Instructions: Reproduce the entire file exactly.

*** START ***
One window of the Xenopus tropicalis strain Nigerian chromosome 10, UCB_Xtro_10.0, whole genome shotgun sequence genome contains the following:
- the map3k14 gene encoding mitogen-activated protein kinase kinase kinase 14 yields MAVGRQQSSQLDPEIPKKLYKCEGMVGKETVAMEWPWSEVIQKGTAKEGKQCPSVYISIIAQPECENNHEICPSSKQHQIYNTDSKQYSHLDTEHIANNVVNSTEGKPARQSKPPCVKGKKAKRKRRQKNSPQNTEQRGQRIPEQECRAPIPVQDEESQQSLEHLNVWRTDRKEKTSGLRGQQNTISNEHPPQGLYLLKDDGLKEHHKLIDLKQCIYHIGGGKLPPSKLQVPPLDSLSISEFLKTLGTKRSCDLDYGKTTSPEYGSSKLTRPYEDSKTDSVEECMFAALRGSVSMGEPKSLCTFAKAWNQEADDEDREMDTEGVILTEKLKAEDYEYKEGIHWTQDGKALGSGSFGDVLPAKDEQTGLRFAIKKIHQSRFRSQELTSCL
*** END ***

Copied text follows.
One window of the Xenopus tropicalis strain Nigerian chromosome 10, UCB_Xtro_10.0, whole genome shotgun sequence genome contains the following:
- the map3k14 gene encoding mitogen-activated protein kinase kinase kinase 14 yields MAVGRQQSSQLDPEIPKKLYKCEGMVGKETVAMEWPWSEVIQKGTAKEGKQCPSVYISIIAQPECENNHEICPSSKQHQIYNTDSKQYSHLDTEHIANNVVNSTEGKPARQSKPPCVKGKKAKRKRRQKNSPQNTEQRGQRIPEQECRAPIPVQDEESQQSLEHLNVWRTDRKEKTSGLRGQQNTISNEHPPQGLYLLKDDGLKEHHKLIDLKQCIYHIGGGKLPPSKLQVPPLDSLSISEFLKTLGTKRSCDLDYGKTTSPEYGSSKLTRPYEDSKTDSVEECMFAALRGSVSMGEPKSLCTFAKAWNQEADDEDREMDTEGVILTEKLKAEDYEYKEGIHWTQDGKALGSGSFGDVLPAKDEQTGLRFAIKKIHQSRFRSQELTSCL